Fivecoat-Campbell's tiny lake home (Courtesy Kevin Pieper for Mother Earth News)

The couple had plenty of furniture and other possessions they'd accumulated over 20 years of marriage. And with her mother's passing, Fivecoat-Campbell also had another houseful of treasures that she found it difficult to part with. Paring down all these possessions to live comfortably in such as small space was no easy task, especially in the first few months, and it's still something that she struggles with.

"I had to pick and choose not only what I loved and wanted to keep, but the items had to also serve a purpose in a small space," Fivecoat-Campbell says. "We don't have the luxury of having hall trees and vases sitting around for looks. My mom's favorite reading lamp is now my bedside lamp, and her antique dresser is our one and only dresser. An antique dry sink is a coffee station in my office space. We're still dealing with some of the stuff, what to give away to charity and what is worth selling. It's a process."

A Full House

Another challenge is the couple's six dogs, all which have been rescued from either the side of the road or the local animal shelter. Fortunately, the mild weather in Arkansas allows many of the dogs to lounge on the front porch much of the day, but everyone sleeps inside at night, which can be "quite a game of Twister," Fivecoat-Campbell states. But, she wouldn't have it any other way.

Over the years, the couple has added to their living space in the form of extra buildings. They built a small storage shed and basement on the property, which also doubles as a tornado shelter. Here, Fivecoat-Campbell stores many items she can't bear to part with yet. She also works at home as a full-time writer, blogging about her life and the strategies for living in a tiny home, at Living Large In Our Little House. So, she and her husband also constructed a small building to use as an office.

A Better Life

Although there has been a big learning curve to living in such a small space, Fivecoat-Campell doesn't dream of transitioning to a larger house anytime soon, if ever. She loves living in such a small home because it's actually brought her and her husband closer together.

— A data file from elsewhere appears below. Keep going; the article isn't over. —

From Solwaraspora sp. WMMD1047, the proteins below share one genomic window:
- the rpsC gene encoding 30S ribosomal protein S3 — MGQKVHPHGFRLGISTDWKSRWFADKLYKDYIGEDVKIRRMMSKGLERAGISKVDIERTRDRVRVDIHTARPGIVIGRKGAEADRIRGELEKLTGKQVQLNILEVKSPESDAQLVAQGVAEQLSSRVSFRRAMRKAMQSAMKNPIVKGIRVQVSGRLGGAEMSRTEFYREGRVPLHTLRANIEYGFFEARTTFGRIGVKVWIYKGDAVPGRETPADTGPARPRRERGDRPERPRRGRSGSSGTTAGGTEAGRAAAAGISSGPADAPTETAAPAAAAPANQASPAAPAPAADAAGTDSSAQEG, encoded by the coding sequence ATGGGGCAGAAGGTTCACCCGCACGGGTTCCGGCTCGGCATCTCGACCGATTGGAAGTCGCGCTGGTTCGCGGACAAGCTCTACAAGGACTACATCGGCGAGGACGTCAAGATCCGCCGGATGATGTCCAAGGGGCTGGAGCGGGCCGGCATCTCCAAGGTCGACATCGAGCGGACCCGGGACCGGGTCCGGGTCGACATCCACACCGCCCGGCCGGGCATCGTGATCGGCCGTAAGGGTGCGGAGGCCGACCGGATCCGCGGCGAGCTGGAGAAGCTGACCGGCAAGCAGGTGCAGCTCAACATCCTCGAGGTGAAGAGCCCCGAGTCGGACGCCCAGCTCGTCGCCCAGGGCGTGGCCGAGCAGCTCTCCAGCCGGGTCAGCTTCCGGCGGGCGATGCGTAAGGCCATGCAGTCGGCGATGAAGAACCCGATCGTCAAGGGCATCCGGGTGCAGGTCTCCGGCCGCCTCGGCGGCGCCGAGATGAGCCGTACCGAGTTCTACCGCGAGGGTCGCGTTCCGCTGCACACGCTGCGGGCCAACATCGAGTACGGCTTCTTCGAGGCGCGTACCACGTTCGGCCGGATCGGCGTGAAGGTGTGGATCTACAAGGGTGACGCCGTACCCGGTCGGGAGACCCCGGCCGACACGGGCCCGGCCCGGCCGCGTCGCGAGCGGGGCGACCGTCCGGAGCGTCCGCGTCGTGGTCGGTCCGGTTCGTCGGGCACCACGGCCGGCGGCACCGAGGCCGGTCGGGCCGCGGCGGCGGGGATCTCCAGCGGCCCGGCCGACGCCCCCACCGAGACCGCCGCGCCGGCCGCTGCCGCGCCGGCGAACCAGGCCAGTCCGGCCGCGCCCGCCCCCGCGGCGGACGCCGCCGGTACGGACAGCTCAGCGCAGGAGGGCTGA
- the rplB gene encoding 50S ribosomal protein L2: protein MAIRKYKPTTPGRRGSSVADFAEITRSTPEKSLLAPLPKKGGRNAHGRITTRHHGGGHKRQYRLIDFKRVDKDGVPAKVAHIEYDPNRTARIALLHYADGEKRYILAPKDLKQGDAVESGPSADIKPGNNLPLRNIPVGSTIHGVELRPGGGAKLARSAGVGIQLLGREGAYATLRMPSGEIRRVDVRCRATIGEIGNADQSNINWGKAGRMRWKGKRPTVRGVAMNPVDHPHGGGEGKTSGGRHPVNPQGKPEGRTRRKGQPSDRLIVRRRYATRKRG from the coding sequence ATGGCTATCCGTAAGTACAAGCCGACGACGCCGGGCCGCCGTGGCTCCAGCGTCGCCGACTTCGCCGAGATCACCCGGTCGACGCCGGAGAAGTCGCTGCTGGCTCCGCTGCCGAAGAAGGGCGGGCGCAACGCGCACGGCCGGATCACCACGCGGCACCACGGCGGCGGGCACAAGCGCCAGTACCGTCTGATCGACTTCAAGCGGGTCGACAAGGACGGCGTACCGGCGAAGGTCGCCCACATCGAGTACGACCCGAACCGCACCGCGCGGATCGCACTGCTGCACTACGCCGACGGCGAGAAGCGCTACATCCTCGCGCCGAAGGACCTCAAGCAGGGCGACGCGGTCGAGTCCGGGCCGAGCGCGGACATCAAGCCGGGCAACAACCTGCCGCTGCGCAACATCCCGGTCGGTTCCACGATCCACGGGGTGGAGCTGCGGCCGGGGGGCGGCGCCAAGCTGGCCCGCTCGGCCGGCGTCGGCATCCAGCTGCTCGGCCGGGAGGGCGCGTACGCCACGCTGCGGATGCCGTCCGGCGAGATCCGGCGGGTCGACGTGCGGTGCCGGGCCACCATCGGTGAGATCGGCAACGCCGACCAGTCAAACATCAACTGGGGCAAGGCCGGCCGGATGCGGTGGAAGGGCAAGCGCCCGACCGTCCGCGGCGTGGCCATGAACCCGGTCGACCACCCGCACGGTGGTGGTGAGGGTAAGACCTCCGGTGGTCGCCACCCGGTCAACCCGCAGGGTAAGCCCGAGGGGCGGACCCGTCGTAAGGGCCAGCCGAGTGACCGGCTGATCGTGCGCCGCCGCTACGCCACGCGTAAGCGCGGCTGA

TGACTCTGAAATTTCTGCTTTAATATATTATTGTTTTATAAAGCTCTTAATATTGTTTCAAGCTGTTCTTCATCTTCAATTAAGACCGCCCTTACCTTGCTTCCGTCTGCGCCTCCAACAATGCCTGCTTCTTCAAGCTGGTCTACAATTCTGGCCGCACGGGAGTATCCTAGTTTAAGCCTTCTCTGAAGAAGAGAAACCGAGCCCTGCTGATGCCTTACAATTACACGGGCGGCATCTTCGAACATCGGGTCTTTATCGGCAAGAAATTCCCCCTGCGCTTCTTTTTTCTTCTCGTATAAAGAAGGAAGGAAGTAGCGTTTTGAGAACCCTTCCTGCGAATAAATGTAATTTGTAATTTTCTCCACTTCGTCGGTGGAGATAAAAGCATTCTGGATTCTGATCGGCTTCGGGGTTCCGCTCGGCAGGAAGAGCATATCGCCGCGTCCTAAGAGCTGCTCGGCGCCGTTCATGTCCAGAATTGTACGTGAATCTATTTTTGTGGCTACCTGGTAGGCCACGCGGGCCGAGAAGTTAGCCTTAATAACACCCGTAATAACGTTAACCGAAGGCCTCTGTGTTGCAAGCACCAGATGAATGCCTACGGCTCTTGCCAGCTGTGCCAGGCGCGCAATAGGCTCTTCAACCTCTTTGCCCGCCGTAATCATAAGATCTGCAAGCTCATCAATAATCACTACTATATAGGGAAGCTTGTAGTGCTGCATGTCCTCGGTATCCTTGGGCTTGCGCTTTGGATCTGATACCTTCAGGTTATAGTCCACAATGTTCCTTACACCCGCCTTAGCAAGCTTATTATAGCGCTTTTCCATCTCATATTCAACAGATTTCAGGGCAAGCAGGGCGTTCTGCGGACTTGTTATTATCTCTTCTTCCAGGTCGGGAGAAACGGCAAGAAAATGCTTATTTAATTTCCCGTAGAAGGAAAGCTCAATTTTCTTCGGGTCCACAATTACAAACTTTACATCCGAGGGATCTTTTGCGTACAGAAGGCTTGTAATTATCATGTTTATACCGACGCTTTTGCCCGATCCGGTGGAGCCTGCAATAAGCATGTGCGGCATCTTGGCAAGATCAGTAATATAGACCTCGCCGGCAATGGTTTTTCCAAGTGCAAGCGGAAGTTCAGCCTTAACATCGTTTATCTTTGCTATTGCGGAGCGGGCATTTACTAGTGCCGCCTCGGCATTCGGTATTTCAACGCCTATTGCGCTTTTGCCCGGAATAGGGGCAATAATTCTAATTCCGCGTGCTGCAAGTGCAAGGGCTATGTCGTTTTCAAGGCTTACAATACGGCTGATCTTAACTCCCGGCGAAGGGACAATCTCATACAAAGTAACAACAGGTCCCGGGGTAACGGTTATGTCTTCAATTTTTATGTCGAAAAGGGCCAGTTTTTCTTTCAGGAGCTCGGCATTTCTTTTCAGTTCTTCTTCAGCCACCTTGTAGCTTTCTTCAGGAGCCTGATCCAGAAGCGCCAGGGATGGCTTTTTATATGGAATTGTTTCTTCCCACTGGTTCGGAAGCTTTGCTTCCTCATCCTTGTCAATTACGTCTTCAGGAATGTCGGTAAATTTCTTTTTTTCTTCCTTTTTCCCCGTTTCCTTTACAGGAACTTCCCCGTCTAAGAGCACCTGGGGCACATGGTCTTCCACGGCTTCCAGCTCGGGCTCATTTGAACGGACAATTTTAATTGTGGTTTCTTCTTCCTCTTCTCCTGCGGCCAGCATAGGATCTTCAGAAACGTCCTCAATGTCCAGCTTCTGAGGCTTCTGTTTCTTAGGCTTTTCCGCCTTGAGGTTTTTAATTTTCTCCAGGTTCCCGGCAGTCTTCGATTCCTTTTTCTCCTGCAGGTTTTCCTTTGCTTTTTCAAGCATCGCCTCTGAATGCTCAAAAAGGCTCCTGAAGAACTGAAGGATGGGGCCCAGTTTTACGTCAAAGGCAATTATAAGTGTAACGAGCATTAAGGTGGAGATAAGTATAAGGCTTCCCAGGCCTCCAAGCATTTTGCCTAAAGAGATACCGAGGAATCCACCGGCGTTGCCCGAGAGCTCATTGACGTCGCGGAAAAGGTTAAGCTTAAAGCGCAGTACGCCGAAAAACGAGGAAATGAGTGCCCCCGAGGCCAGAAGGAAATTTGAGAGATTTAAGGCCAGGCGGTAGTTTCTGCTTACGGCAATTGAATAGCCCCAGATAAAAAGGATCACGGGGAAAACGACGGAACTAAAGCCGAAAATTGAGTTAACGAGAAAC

"I love the fact that my husband and I sit in the same room and watch the same shows on television, or have a reading time at the same time. At our larger house in the city, he would usually retreat to the family room, while I went to the bedroom to watch something different or read in the formal living room. Our large house was keeping us apart and we didn't even realize it."

Fivecoat-Campbell's tiny lake home (Courtesy Kevin Pieper for Mother Earth News)

Tips for Living in a Small Home

There are several ways you can maximize the space of a tiny home. These tips can also help you gain control of the space and clutter of a larger home as well.

1.Head Outside. Fivecoat-Campbell recommends doing whatever you can to maximize your outdoor living space. Being able to cook outside, or enjoy an afternoon thunderstorm on the front porch will make living in such a small space less of a hardship. A large deck or front porch can make the home seem bigger, especially if you like to entertain.

2.Declutter. Limiting the possessions you own is a key element to living successfully in a tiny home. Fivecoat-Campbell has a strict rule: Everything in her home has to be loved and also serve at least one purpose. "Every piece of furniture in our home, every lamp, makes me happy, and they all serve at least one purpose," she says. You can also make a "one in, one out" rule. That is, if you bring anything new into the house, something of equal size has to go.

3.Maximize Space. Maximize storage by looking at spaces that often go to waste. You could store clothing in bins under the bed, or choose a bed frame that includes several drawers beneath. Built-in benches for a kitchen or deck table could also double as storage space.

Final Thoughts It's hard for many people to envision living in a tiny home. But for some, the benefits far outweigh the inconvenience. Having more free time, less worries, no clutter and more money to spend often equals a higher quality of life.

However, as more Baby Boomers start to experience "empty nest" syndrome, and more young families find it difficult to get approved for a home mortgage loan, chances are that the Small Home Movement will continue to grow in popularity. Fivecoat-Campbell is extremely happy in her tiny home, and she's not planning on going larger anytime soon.

Do you live in a small home? If not, would you ever consider making the move? See the Moneycrashers.com site for more on homes, real estate, banking and credit.

This work is the opinion of the columnist and in no way reflects the opinion of ABC News.